Page last updated 06/08/2006
From the beginning of flight to sometime around the early 1950?s the only fabrics available for covering airplanes were natural fiber in origin. Irish linen made from flax or Grade A cotton became the favorites. These fabrics were pulled tight over the aircraft, sewn and stitched to the airframe, they then had various layers of Nitrate or Butyrate dopes applied which shrunk the fabric still further to make a tight finish, finishing paints were naturally applied last. Lines and Cotton fabrics came in different weights which would be chosen dependent on the aircraft VNE wing loading and horsepower. From the 1950?s on man made fabrics became available, these included Polyesters and Fiberglass. Polyester manufactured by DuPont is known as Dacron, this is the most popular product on the market today. The type of Polyester used on microlight aircraft can vary from the basic woven cloth, heat shrunk and doped, in the same manner as Linen or cotton, to Dacron sail cloth which is resin stabilized and pigmented to give a finished product with out any additional work from the builder. Once again polyester comes in various weights to suite the need. Coloured Dacron sail cloth is mostly available in 3.8oz or 4.1oz.
Organic fibers have a finite life due to mildew, fungus and greater susceptibility to ultraviolet degradation, the life span of organic fabrics would normally be between 10 and 20 years. By contrast the life span of polyester fabrics properly applied, doped and painted is almost infinite. It is important to note that there are a number of approved systems for applying polyester to an aircraft. The common systems are Ceconite, Stits Fiber, Polly Fiber and Super Flight; they all have STC (Supplementary Type Certificate) approval for application to various aircraft. STC is a US FAA system of approval for modifications or additions to aircraft. Microlights are not required to follow the STC protocols but it would be unwise to follow an unapproved process. Superflight System VI is a UV stabilized two pot urethane process which can give a high gloss finish to a fabric aircraft. The key to these systems is the effort required to build a suitable UV barrier below the finish coats, this is important as UV is the only possible cause of polyester failure, assuming it?s attached to the aircraft properly.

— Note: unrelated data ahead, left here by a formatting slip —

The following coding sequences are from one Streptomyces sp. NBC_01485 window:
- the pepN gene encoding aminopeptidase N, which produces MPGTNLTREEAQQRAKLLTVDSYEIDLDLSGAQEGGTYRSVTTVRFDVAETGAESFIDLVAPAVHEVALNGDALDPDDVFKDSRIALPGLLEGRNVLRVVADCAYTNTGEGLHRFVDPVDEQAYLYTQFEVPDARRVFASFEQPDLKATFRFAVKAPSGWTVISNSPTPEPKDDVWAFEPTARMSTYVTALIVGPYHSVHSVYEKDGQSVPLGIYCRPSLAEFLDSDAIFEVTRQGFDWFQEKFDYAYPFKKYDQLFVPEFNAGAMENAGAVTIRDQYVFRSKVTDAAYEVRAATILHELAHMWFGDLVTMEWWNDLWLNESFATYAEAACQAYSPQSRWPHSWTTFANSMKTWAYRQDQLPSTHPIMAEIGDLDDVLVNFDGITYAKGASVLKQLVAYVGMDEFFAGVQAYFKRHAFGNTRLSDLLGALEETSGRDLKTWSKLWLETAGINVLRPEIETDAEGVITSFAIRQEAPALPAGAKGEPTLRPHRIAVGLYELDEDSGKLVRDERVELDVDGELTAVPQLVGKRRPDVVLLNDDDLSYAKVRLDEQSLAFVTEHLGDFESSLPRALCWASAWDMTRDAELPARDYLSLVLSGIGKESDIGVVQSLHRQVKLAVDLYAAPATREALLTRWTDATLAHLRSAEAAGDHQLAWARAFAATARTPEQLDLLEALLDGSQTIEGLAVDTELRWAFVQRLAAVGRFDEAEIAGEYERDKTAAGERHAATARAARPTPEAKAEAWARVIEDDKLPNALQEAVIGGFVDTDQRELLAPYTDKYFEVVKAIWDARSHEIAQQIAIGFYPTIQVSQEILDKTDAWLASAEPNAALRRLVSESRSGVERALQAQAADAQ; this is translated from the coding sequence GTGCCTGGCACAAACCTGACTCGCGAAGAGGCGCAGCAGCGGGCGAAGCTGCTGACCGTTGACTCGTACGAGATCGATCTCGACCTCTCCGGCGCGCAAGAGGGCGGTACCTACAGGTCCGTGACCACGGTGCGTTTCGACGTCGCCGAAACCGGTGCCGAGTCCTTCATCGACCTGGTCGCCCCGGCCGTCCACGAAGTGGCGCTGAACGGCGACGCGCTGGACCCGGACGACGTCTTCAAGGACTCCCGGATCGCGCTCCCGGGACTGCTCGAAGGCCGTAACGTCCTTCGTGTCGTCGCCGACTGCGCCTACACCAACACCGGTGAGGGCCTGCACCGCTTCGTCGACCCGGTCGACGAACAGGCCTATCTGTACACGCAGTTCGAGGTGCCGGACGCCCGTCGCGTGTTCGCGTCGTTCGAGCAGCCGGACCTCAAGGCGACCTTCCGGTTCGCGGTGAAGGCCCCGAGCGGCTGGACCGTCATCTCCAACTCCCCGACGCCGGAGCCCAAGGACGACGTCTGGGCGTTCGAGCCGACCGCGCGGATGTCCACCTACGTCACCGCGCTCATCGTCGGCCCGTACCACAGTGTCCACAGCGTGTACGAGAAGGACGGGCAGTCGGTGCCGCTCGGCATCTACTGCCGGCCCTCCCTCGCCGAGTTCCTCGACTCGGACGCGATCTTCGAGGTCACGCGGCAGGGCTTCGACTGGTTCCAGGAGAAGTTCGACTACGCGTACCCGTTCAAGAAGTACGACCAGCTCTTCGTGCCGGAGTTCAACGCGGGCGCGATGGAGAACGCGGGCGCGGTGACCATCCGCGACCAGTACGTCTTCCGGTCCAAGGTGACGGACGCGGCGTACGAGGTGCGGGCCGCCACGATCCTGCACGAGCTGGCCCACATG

Dacron sail cloth is in a different category, it wont rot although mildew can grow on it, but as it does not have layers of UV block applied it is very susceptible to UV degradation. It is easy to see the ravages of sunlight on sail cloth as it very quickly fades and in doing so loses its strength. It was once thought that white sail cloth had the best longevity but tests in NZ have shown that the coloured cloth lasts longer, this is probably due to the pigments in coloured cloth protecting the inner fibers where as white cloth has no pigments and allows the UV to penetrate deeper and do more damage. So what is the life span of Dacron sail cloth? This depends heavily on the use the aircraft gets and how it is hangered and covered, but in New Zealand you can expect to have to replace your sails at between 10 to 20 years maybe less for a well used club aircraft.